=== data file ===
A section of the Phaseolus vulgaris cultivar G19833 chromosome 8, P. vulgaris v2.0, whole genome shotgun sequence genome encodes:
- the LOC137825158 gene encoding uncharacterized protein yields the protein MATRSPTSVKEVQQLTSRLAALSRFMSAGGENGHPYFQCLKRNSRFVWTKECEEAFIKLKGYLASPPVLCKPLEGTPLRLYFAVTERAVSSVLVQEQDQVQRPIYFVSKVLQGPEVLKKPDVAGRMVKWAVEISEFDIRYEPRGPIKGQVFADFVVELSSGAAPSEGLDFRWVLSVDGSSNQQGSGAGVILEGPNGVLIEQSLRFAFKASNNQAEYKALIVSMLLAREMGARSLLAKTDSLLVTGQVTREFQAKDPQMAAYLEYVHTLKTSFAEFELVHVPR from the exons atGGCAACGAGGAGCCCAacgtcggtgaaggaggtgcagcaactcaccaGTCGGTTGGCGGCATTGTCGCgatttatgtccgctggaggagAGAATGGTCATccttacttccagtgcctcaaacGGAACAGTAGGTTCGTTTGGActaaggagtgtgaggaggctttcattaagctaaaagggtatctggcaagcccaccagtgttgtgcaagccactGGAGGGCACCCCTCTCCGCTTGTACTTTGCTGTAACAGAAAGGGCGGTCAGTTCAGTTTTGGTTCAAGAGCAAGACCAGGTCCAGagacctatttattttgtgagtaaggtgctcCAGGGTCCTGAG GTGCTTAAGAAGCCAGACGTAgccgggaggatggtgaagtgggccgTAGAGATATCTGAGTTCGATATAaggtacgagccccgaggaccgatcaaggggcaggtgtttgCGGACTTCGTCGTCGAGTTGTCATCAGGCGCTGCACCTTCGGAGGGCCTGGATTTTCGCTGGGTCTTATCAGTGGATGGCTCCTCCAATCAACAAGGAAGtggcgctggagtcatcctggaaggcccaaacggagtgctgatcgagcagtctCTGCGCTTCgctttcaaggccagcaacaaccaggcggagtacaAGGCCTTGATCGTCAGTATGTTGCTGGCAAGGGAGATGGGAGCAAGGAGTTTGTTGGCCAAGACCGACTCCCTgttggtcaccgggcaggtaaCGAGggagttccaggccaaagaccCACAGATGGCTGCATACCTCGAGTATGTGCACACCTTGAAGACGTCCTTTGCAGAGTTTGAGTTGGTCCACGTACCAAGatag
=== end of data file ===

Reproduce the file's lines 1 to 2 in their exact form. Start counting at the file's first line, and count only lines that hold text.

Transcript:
A section of the Phaseolus vulgaris cultivar G19833 chromosome 8, P. vulgaris v2.0, whole genome shotgun sequence genome encodes:
- the LOC137825158 gene encoding uncharacterized protein yields the protein MATRSPTSVKEVQQLTSRLAALSRFMSAGGENGHPYFQCLKRNSRFVWTKECEEAFIKLKGYLASPPVLCKPLEGTPLRLYFAVTERAVSSVLVQEQDQVQRPIYFVSKVLQGPEVLKKPDVAGRMVKWAVEISEFDIRYEPRGPIKGQVFADFVVELSSGAAPSEGLDFRWVLSVDGSSNQQGSGAGVILEGPNGVLIEQSLRFAFKASNNQAEYKALIVSMLLAREMGARSLLAKTDSLLVTGQVTREFQAKDPQMAAYLEYVHTLKTSFAEFELVHVPR from the exons atGGCAACGAGGAGCCCAacgtcggtgaaggaggtgcagcaactcaccaGTCGGTTGGCGGCATTGTCGCgatttatgtccgctggaggagAGAATGGTCATccttacttccagtgcctcaaacGGAACAGTAGGTTCGTTTGGActaaggagtgtgaggaggctttcattaagctaaaagggtatctggcaagcccaccagtgttgtgcaagccactGGAGGGCACCCCTCTCCGCTTGTACTTTGCTGTAACAGAAAGGGCGGTCAGTTCAGTTTTGGTTCAAGAGCAAGACCAGGTCCAGagacctatttattttgtgagtaaggtgctcCAGGGTCCTGAG GTGCTTAAGAAGCCAGACGTAgccgggaggatggtgaagtgggccgTAGAGATATCTGAGTTCGATATAaggtacgagccccgaggaccgatcaaggggcaggtgtttgCGGACTTCGTCGTCGAGTTGTCATCAGGCGCTGCACCTTCGGAGGGCCTGGATTTTCGCTGGGTCTTATCAGTGGATGGCTCCTCCAATCAACAAGGAAGtggcgctggagtcatcctggaaggcccaaacggagtgctgatcgagcagtctCTGCGCTTCgctttcaaggccagcaacaaccaggcggagtacaAGGCCTTGATCGTCAGTATGTTGCTGGCAAGGGAGATGGGAGCAAGGAGTTTGTTGGCCAAGACCGACTCCCTgttggtcaccgggcaggtaaCGAGggagttccaggccaaagaccCACAGATGGCTGCATACCTCGAGTATGTGCACACCTTGAAGACGTCCTTTGCAGAGTTTGAGTTGGTCCACGTACCAAGatag